The company’s focus is shifting.
Dunkin Donuts announced last week it is considering name change, with a test store in Pasadena, Calif. going only by Dunkin’.
For a company that spent tens of millions of dollars all through the 1980s on advertising, with the memorable line, “Time to make the donuts,” this is a shocking change of direction. However, while the move has some definite risks, the rationale is also solid.
Why should Dunkin’ Donuts not be all about the doughnuts? Well, for one thing, many consumers lately haven’t been all about the doughnuts. Lots of consumers wake up every morning with resolve to eat healthy. While by evening they may be ready to succumb to a juicy burger, starting the day with a doughnut may be on their “do not eat” list. Doughnuts aren’t seen as clean food. While there’s some growth in niche doughnut operations like Stan’s Donuts in Chicago or Voodoo Donuts in Portland, they are not a mainstream breakfast staple nowadays. Other carbohydrate-heavy breakfast categories like cereal are also struggling. So maybe distancing Dunkin’ Donuts from doughnuts isn’t a bad move.
Dunkin’ Donuts sells more coffee than doughnuts. And while doughnuts aren’t growing, coffee is still hot. Americans drink more coffee every year, and younger and younger people are drinking it. In the 1970s and ‘80s, then-coffee giants Maxwell House and Folgers struggled with the reality that the average coffee drinker was getting older every year. Efforts to get young people to pick up the coffee habit were less than successful.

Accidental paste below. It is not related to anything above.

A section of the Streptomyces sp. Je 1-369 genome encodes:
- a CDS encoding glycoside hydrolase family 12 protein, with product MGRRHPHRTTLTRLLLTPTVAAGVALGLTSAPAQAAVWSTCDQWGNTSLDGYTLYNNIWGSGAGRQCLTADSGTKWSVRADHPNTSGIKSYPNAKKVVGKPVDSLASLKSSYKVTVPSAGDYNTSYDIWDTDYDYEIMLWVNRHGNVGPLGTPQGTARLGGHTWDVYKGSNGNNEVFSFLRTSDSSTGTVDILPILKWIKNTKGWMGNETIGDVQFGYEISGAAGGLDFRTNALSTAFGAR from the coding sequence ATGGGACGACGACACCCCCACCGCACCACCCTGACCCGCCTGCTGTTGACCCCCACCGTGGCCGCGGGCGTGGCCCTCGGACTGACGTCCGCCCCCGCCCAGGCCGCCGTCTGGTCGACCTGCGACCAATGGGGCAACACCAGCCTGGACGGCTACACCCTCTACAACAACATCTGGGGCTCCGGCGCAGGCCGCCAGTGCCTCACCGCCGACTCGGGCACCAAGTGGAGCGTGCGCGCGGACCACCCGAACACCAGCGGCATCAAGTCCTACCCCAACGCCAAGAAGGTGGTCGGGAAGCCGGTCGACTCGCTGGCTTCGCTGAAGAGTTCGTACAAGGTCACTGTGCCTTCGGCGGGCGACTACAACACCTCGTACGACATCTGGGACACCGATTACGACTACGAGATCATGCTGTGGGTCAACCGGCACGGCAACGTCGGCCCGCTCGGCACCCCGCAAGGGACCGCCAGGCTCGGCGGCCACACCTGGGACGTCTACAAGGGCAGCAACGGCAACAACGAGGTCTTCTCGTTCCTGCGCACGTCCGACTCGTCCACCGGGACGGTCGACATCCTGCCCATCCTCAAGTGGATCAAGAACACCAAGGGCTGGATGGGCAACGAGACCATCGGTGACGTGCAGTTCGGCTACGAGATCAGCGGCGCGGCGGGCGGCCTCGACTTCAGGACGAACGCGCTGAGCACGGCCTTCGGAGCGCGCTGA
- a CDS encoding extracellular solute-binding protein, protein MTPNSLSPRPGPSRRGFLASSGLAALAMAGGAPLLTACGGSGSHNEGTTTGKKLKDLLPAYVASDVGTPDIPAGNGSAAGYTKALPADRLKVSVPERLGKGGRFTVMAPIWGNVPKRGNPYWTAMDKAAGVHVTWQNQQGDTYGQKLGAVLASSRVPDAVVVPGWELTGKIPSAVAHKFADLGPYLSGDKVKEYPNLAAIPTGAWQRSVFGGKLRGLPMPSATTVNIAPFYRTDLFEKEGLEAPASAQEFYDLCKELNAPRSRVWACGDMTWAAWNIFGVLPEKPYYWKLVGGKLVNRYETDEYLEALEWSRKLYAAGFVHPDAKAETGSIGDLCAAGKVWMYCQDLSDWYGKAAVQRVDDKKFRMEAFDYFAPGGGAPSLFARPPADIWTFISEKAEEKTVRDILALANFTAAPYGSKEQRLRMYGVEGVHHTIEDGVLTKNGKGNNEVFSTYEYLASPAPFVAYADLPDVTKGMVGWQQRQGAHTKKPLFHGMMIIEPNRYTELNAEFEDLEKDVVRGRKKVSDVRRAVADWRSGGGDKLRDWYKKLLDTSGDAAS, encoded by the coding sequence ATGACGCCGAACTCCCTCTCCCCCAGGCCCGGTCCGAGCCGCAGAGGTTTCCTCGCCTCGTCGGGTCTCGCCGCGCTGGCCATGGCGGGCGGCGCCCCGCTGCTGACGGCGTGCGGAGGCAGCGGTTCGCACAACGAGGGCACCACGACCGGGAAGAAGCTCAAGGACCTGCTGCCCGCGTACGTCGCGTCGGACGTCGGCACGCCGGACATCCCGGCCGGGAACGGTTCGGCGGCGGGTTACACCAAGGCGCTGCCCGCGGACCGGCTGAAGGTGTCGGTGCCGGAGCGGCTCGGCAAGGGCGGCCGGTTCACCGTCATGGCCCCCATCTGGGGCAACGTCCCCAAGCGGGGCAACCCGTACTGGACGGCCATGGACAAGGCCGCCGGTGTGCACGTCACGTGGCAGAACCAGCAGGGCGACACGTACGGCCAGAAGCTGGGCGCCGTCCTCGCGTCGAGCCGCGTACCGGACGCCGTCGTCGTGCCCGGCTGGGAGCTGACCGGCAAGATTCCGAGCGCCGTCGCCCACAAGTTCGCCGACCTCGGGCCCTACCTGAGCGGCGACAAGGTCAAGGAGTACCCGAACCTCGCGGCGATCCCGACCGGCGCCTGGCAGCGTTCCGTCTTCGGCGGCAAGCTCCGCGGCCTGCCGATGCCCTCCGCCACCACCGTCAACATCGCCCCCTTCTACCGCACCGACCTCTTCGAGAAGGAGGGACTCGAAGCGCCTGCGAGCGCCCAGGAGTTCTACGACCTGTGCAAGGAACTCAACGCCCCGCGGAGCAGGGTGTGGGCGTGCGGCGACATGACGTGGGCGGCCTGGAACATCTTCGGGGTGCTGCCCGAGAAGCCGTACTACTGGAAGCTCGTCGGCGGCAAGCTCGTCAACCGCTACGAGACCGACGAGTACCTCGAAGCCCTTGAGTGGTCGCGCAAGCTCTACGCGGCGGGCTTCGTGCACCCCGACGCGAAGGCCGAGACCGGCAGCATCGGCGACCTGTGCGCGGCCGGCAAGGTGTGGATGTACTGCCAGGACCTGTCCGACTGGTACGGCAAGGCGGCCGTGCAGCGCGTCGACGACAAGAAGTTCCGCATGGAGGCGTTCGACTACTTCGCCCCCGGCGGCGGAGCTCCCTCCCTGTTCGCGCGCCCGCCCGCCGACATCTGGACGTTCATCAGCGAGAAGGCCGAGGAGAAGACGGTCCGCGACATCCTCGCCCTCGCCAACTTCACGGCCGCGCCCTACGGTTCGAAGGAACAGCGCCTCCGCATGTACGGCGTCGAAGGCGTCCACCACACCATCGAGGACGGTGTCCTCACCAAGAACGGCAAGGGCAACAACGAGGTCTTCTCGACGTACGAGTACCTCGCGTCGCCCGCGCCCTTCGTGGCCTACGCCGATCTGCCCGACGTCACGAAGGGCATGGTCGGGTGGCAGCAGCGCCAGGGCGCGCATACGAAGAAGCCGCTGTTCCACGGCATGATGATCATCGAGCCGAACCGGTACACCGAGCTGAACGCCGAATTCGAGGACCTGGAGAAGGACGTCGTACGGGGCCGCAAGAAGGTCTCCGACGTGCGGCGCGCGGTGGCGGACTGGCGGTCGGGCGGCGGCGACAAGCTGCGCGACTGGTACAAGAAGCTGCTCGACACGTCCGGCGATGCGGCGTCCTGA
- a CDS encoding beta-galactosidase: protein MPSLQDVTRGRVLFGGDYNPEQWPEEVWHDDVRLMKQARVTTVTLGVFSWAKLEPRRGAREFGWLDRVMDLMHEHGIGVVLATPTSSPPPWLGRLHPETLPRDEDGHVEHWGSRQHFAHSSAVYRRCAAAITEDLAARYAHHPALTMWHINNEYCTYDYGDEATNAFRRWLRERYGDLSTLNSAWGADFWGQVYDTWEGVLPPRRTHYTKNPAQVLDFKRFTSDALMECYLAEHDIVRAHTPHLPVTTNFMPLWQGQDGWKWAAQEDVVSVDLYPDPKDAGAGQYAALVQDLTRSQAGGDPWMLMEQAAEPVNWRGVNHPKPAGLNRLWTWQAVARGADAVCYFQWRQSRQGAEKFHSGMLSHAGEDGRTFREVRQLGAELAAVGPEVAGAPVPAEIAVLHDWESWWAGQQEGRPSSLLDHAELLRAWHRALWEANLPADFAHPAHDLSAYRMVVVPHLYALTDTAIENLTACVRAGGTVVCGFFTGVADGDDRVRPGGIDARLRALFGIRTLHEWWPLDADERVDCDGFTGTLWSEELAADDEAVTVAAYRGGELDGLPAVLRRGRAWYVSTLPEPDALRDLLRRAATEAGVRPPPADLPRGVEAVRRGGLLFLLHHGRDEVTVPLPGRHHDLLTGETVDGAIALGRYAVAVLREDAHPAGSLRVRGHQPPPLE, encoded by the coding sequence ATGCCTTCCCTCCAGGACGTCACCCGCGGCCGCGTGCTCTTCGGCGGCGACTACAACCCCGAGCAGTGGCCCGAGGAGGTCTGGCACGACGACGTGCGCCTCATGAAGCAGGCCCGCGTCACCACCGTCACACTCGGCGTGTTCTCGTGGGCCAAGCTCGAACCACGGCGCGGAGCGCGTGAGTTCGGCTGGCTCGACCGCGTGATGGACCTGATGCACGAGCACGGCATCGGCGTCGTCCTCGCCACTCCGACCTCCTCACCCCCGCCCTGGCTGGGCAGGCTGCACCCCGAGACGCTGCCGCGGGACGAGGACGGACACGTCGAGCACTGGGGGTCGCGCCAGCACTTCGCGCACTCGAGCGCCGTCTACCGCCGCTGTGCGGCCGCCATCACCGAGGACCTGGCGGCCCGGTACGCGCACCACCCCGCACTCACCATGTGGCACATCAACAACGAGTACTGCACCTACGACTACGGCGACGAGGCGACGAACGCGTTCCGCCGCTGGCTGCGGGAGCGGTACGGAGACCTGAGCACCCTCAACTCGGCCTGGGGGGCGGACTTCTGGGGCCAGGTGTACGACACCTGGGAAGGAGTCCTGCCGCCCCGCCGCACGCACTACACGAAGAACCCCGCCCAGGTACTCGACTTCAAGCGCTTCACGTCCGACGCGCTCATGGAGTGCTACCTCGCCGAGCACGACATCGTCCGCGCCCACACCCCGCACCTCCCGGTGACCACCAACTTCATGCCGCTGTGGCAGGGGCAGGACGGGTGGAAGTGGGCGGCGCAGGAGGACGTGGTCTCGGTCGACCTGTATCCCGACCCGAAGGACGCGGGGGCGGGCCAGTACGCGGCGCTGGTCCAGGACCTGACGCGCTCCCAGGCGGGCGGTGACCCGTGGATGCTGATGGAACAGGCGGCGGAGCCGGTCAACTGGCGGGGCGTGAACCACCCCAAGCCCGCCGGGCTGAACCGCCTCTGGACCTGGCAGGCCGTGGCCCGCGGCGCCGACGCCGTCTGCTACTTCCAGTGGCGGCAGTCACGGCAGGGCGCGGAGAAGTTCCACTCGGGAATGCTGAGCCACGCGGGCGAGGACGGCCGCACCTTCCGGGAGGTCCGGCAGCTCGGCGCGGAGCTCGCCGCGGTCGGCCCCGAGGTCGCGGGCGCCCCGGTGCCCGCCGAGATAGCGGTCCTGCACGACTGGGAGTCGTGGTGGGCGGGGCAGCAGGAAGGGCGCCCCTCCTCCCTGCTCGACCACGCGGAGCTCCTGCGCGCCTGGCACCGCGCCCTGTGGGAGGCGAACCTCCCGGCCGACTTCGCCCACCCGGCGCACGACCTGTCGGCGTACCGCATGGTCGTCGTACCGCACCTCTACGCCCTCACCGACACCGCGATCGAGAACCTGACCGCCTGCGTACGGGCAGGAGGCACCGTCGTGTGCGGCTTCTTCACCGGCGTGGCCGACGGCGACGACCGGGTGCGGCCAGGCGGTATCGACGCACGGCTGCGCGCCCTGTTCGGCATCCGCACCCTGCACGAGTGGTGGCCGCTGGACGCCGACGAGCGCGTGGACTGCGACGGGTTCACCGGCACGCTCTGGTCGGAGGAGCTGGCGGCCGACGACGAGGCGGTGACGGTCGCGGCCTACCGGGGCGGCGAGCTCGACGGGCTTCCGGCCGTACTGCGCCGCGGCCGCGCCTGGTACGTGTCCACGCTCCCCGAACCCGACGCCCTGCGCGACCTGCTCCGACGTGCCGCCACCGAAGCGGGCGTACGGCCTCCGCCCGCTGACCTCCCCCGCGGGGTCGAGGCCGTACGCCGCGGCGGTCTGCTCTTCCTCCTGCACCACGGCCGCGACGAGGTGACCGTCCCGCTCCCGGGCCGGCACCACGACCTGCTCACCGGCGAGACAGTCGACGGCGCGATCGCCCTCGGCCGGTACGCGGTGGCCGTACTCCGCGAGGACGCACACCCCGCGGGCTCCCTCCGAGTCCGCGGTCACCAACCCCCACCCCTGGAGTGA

But then in the ‘90s, upscale retailer Starbucks convinced young people that coffee was not only relevant, it was worth paying for. After bringing young people back to the category, Starbucks pioneered a portfolio of variations on a coffee theme: base brews for wake-up time, lattes and cappuccinos for later, and frappuccinos and iced coffees for summertime. More users and more usage occasions at higher prices were a formula for growth. Dunkin’ Donuts has done a good job of borrowing Starbucks’s product innovations, adding its own and tailoring them to be accessible and right for working people.
Coffee also is more profitable than doughnuts. Starbucks’s escalation of average coffee prices has done wonders for coffee profit margins. This has been so successful that even competitors with lower coffee prices, like Dunkin’ Donuts and McDonald’s, have seen their coffee margins grow exponentially. In the 1970s and ‘80s, it wasn’t unusual to pay 25 to 50 cents for a cup of coffee. No more. So the shift from doughnuts to coffee subtly moves the firms’ focus toward higher margin items.
We’ve seen such moves executed successfully before in the restaurant industry. In 1995, Boston Chicken became Boston Market for the same reason—to be more about dinner, not just chicken. Around the same time, St. Louis Bread Company reframed itself as Panera. This was a double broadening move: “St. Louis” was dropped as the firm moved toward national scope and since consumers saw no particular associations between St. Louis and great bread. And while Panera is reminiscent of the French and Spanish words for bread, this was a subtle connection, allowing Panera to broaden its menu beyond bakery items.
We can expect Dunkin’ Donuts to decrease its focus on doughnuts, and perhaps also its focus on morning items, as it seeks to grow. There’s always a risk to changing a name, especially one with the recognition, following, and frequency of Dunkin’ Donuts. But the strategy here is clear. And don’t worry—it’ll still have “time to make the donuts.”
Julie Hennessy is a clinical professor of marketing at Kellogg School of Management at Northwestern University.